Are Mersenne numbers really square?
What do you think about it ?
JMMA 
You mean Mersenne numbers with prime exponents.
Nobody knows for sure. If you ever find one that's nonsquarefree, then you automatically also find the third known Wieferich prime, and that would be a pretty big deal. 
It's an interesting question. I seem to recall a weak consensus that there probably are Mersenne numbers with prime exponents which are not squarefree, but they may be extremely large. Does anyone here have an opinion?

[QUOTE=CRGreathouse;481174]It's an interesting question. I seem to recall a weak consensus that there probably are Mersenne numbers with prime exponents which are not squarefree, but they may be extremely large. Does anyone here have an opinion?[/QUOTE]
(Mod(1,3)*j*p^2+Mod(2,3)*p)*k^2+(Mod(1,3)*j*p+Mod(2,3))*k+Mod(1,3)*j roots mod 3 is what it comes down to partially. 
[QUOTE=CRGreathouse;481174]It's an interesting question. I seem to recall a weak consensus that there probably are Mersenne numbers with prime exponents which are not squarefree, but they may be extremely large. Does anyone here have an opinion?[/QUOTE]
Many years ago, I heard that whether there are infinitely many Mersenne numbers that [i]are[/i] squarefree was an open question. I may be misremembering, but if that actually [i]is[/i] unknown, it would illustrate how difficult this sort of question may be. Any nonsquarefree Mersenne numbers with prime exponent certainly would be "extremely large," at least by my standards. As already pointed out, the exponent would be the next known Wieferich prime. The best known lower bound I could find in a quick online search was [url=https://cs.uwaterloo.ca/journals/JIS/VOL14/Klyve/klyve3.pdf]A Wieferich Prime Search up to 6.7 × 10[sup]15[/sup][/url]. From the abstract, [quote]This paper describes a new search algorithm for Wieferich primes using doubleprecision Montgomery arithmetic and a memoryless sieve, which runs significantly faster than previously published algorithms, allowing us to report that there are no other Wieferich primes p < 6.7 × 10[sup]15[/sup].[/quote] 
[QUOTE=JM Montolio A;481185]JMMA[/QUOTE]
Do you know about clock math ? If not you may not understand responses. 
[QUOTE=Dr Sardonicus;481187]Many years ago, I heard that whether there are infinitely many Mersenne numbers that [i]are[/i] squarefree was an open question. I may be misremembering, but if that actually [i]is[/i] unknown, it would illustrate how difficult this sort of question may be.[/QUOTE]
I could believe it! It's like abc implying infinitely many nonWieferich primes. :smile: [QUOTE=Dr Sardonicus;481187]Any nonsquarefree Mersenne numbers with prime exponent certainly would be "extremely large," at least by my standards. As already pointed out, the exponent would be the next known Wieferich prime. The best known lower bound I could find in a quick online search was [url=https://cs.uwaterloo.ca/journals/JIS/VOL14/Klyve/klyve3.pdf]A Wieferich Prime Search up to 6.7 × 10[sup]15[/sup][/url].[/QUOTE] PrimeGrid got to [url=https://web.archive.org/web/20170707014426/http://prpnet.primegrid.com:13000/]6.071319 × 10[sup]17[/sup][/url] before they [url=https://www.primegrid.com/forum_thread.php?id=7436]suspended their search[/url] last May.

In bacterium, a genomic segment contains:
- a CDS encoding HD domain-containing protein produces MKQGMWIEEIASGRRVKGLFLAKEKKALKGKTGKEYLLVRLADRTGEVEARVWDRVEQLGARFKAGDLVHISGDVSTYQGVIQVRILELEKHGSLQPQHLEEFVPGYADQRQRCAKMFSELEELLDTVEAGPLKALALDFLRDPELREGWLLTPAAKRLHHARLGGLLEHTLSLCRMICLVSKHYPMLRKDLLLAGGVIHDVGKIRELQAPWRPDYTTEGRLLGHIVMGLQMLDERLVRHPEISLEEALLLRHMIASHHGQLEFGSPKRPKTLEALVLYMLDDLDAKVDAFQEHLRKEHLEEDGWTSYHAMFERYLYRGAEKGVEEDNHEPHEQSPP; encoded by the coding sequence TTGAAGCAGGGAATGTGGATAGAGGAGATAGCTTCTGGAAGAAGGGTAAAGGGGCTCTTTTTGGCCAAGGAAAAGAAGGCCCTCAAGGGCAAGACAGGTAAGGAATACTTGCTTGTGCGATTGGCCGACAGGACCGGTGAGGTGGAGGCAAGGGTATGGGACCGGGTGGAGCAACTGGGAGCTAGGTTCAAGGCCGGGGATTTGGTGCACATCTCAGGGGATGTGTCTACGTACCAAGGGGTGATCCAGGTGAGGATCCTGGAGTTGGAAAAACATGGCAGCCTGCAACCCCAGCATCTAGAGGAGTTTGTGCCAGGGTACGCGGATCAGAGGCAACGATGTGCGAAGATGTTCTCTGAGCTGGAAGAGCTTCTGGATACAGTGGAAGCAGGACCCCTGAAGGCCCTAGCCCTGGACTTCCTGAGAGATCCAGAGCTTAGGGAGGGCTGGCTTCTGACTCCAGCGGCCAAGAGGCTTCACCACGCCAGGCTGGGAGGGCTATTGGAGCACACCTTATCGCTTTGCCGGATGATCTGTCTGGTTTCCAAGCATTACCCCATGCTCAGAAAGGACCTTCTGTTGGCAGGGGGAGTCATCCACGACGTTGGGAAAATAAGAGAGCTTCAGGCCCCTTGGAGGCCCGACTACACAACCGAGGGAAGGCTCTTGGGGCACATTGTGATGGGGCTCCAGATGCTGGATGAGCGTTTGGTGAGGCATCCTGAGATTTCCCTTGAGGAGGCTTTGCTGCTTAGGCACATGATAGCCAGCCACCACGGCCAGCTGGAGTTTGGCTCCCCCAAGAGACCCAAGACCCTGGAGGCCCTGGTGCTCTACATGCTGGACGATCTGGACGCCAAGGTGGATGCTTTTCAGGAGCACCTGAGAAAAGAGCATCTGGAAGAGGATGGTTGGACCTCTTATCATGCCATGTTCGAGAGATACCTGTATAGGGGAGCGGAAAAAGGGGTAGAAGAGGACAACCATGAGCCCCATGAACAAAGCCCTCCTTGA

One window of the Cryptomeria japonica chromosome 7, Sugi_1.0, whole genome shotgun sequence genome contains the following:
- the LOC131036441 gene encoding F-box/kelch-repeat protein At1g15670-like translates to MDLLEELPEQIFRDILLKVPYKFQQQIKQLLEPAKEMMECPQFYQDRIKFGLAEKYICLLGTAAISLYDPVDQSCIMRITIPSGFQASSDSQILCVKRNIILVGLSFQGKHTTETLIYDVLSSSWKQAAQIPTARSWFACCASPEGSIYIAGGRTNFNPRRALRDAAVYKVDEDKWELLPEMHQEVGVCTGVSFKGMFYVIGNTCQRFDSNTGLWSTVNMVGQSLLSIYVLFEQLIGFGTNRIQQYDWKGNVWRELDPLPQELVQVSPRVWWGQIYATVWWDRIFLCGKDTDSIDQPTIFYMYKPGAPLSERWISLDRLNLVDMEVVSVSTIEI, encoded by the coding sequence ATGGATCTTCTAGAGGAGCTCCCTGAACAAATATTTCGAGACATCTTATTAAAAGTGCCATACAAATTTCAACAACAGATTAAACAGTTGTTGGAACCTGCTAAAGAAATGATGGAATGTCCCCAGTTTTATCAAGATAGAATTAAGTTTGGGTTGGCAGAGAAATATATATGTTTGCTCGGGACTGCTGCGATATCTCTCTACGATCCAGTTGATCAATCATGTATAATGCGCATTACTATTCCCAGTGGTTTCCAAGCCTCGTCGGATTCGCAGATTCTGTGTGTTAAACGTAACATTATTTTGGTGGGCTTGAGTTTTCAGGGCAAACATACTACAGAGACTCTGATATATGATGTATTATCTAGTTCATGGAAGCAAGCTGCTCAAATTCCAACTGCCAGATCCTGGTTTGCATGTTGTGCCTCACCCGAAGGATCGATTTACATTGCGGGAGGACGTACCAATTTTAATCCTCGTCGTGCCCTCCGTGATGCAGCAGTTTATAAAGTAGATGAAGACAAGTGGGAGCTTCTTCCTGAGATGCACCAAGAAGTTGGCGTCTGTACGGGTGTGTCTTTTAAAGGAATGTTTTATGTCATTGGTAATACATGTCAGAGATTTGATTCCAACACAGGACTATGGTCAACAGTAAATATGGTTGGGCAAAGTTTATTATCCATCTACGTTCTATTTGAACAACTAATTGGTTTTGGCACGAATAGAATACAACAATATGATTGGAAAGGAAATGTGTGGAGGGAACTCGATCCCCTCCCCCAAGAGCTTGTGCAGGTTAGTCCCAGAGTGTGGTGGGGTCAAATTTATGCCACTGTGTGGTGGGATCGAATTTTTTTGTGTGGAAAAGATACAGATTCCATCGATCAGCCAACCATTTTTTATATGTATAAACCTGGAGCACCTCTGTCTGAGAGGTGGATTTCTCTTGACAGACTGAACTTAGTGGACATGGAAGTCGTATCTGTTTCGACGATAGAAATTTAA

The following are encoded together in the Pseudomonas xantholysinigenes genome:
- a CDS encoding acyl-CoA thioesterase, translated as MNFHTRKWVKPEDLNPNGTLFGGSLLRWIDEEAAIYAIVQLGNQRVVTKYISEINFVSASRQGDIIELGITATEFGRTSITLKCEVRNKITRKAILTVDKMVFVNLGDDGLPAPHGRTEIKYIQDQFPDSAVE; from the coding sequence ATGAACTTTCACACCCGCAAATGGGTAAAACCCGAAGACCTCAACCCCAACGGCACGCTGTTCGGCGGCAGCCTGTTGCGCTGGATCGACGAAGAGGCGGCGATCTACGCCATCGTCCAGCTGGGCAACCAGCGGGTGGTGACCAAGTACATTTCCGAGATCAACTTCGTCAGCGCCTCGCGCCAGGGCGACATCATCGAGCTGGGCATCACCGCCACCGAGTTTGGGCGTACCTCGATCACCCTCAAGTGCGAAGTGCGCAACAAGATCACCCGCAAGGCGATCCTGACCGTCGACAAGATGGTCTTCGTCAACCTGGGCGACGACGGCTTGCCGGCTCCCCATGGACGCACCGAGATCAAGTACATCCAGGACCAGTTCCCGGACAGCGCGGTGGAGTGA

[QUOTE=Dr Sardonicus;481187]As already pointed out, the exponent would be the next known Wieferich prime.[/QUOTE]
It's not the exponent that would be the next Wieferich prime, but the nonsquarefree factor itself. There is good reason to believe that all factors of size 64 bits or less of Mersenne exponents under 1 billion have already been found, either by TF or by user TJAOI, as well a considerable percentage of 65 bit factors. So all new Mersenne factors being discovered are in the 10[SUP]20[/SUP] range, which is beyond the range of the various exhaustive searches that were done by Dorais and Klyve, and I think also by PrimeGrid at one point. So theoretically, every new factor we find has some infinitesimal chance of being the next Wieferich prime. 
[QUOTE=GP2;481194]
So theoretically, every new factor we find has some infinitesimal chance of being the next Wieferich prime.[/QUOTE] The prim95 client and the PrimeNet server do not check for this. Perhaps mersenne.ca does (or could be upgraded to) check. 
[QUOTE=Prime95;481198]The prim95 client and the PrimeNet server do not check for this. Perhaps mersenne.ca does (or could be upgraded to) check.[/QUOTE]
But it would be trivially easy to implement this. It's a small variation on the checking that's already done to verify a factor. If [i]f[/i] is a factor of 2[SUP]p[/SUP]−1, then 2[SUP]p[/SUP] ≡ 1 (mod f). In other words, that the modular exponentiation of (2,p,f) equals 1. Modular exponentiation is available in various languages like PHP or Python, and also in the [URL="https://gmplib.org/manual/IntegerExponentiation.html"]GMP library in the mpz_powm functions[/URL]. To check for Weiferich primes, you do the exact same thing, except using modulo f squared. If the modular exponentiation of (2,p,f[SUP]2[/SUP]) ever equals 1, it's time to prepare a press release. From time to time I've run a check over the entire database of factors, it can be done quite quickly. But it would be better to do it each time a factor is reported. 
I think it is not impossible. So looking long enough should yield hits.
The MersennePseudoorimes are a subset of the more general form: (k+1)^pk^p For positive integer k and prime p As such 3^112^11 is divisible by 23^2 
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